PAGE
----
Practicing for retirement is the only way to know if your plans will result in a match to your goals and desires. Which of the following plans do you plan on using to fund your retirement? When reviewing your plan, remember that most financial experts suggest that you will need at least 75 percent of your pre-retirement income, in order to maintain your standard of living in retirement.

  1. Social Security Only

The Social Security Agency states, “under current law, if you have average earnings, your Social Security retirement benefits will replace only about 40 percent, so you’ll need to supplement your benefits with a pension, savings or investments.” Thus, you as an individual must create a plan that will replace the remaining 35 percent or cut your living expenses by an equal amount. But, with current funding of Social Security, it is estimated that all funds will be depleted around 2030 and diminishing payments are expected to start well before then. Because of its uncertainty and low income replacement possibilities, this is one of the poorest plans you can make.

  1. Pension Only

You are lucky enough to have a good paying pension. You plan to use money from your pension as your only source of income, if Social Security does pay you anything, great, but you’re not planning on it. Unfortunately, this plan may not be as safe as you think. Several major companies in the steel and airline industries have already defaulted on their pension plans. There is speculation that the next major industry to default on their pension plans will be the automotive industry, including both automotive manufactures and automotive suppliers alike. Others industry may default as well. If your pension defaults, what will you do then?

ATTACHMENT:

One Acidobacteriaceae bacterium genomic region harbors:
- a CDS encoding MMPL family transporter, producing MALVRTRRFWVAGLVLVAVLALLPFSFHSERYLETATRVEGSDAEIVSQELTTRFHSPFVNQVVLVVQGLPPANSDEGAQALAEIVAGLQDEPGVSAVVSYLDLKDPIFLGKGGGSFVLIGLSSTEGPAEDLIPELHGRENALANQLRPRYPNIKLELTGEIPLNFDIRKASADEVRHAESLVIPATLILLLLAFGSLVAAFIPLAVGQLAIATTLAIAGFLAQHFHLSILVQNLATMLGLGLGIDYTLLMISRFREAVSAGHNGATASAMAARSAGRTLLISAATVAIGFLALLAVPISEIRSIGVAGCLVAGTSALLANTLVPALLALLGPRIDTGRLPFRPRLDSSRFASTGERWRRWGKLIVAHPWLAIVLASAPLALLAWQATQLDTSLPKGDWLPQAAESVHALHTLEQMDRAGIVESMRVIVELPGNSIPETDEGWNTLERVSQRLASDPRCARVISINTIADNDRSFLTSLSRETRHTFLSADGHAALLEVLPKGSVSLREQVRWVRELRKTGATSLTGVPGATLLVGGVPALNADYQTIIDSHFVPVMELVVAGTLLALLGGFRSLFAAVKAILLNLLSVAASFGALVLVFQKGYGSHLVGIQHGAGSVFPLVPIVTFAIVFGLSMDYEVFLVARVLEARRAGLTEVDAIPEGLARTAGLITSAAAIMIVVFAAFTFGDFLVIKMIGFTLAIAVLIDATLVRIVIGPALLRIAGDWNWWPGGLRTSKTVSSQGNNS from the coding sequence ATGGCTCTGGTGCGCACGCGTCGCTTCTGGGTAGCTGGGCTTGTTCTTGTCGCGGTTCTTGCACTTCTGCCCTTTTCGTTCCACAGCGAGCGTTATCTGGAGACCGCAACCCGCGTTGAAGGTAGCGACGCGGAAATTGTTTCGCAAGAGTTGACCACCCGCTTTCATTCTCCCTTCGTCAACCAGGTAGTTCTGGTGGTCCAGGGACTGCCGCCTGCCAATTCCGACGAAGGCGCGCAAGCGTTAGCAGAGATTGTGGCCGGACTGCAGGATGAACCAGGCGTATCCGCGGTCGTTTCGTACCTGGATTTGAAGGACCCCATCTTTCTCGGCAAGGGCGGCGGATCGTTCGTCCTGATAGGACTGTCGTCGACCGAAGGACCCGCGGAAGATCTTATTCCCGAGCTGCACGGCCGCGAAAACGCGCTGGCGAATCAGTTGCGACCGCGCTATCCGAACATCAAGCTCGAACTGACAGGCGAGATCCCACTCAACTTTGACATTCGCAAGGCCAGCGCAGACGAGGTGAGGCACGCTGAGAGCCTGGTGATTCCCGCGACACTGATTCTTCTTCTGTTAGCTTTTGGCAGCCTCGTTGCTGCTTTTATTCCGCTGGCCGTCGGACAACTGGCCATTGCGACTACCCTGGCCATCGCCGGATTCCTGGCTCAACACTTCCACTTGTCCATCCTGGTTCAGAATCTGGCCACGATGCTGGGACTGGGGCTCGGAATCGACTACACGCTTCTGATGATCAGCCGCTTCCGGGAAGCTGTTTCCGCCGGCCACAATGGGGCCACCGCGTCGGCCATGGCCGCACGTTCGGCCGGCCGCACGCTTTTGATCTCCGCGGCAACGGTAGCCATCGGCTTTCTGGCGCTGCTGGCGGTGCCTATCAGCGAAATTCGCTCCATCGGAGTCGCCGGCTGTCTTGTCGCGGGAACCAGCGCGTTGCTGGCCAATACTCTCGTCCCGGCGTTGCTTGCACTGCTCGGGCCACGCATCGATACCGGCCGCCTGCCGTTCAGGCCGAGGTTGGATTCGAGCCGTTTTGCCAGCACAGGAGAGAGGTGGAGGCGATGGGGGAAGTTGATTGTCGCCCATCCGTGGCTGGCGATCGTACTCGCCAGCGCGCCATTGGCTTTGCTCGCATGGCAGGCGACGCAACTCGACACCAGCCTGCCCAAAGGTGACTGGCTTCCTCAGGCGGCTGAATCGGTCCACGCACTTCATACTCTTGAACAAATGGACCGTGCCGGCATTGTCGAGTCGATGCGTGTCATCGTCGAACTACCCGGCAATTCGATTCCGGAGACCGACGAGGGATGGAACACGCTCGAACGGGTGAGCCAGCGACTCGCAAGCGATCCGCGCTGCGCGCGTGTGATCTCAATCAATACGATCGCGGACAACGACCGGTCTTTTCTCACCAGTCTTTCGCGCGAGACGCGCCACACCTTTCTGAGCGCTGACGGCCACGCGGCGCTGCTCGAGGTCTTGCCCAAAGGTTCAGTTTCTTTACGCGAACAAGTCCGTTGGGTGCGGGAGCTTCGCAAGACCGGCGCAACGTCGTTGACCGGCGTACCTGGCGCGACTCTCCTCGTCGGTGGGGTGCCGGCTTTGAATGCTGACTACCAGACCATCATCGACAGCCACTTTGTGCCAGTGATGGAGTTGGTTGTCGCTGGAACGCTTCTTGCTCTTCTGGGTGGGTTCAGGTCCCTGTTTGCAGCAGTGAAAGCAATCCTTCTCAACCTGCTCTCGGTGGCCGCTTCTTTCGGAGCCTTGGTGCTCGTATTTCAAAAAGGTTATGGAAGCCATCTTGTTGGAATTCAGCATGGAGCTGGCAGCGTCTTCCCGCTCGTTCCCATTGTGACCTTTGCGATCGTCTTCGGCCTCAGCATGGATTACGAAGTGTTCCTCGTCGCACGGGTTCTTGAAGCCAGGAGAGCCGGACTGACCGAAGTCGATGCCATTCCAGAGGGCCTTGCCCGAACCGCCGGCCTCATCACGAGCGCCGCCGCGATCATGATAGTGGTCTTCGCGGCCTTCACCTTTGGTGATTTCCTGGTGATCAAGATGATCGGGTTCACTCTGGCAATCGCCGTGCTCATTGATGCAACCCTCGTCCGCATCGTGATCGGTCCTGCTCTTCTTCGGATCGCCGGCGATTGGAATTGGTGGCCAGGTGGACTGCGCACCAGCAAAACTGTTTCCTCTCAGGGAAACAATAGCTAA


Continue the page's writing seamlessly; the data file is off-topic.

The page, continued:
1. Social Security plus Pension

Read the above paragraphs to see why this is not the best plan.

  1. Social Security plus Some Investments

Read the “Social Security Only” paragraph above and consider how your plan will hold up if you have to live on your investments alone. You do not have to guess what your future would look like. Using this retirement calculator, you can see it now.

  1. Pension plus Some Investments

Read the “Pension Only” paragraph above and consider how comfortable your retirement will be if you have to live on your investments alone. Using this retirement calculator, you can see what your future would look like.

  1. Social Security, Pension and Some Investments

You’re no fool. You know that there is a good chance that either Social Security or your pension may default, so you’ve made some investments too to be on the safe side. Have you considered how your plan will hold up if you have to live if one of or both of these external income sources fail? Although, this is one of the better plans you can make for your future, you still need to run “what-if” scenarios with the help from a retirement calculator.

  1. Investments Only

This can be the best plan of all, if executed properly. A study conducted by the U.S. Department of Commerce found that, sadly, only 5 percent of Americans have saved and invested enough money to be financially independent at age 65. So make sure your retirement investments are on track by using a retirement calculator. With this plan if your pension, Social Security or both do come through, then you have use this “found” money to donate to your favorite charity or spoil the grandkids.

So now that you have identified your plan and practiced your retirement through the use of a retirement calculator, you can start tracking your progress. This is a good first step toward your retirement education.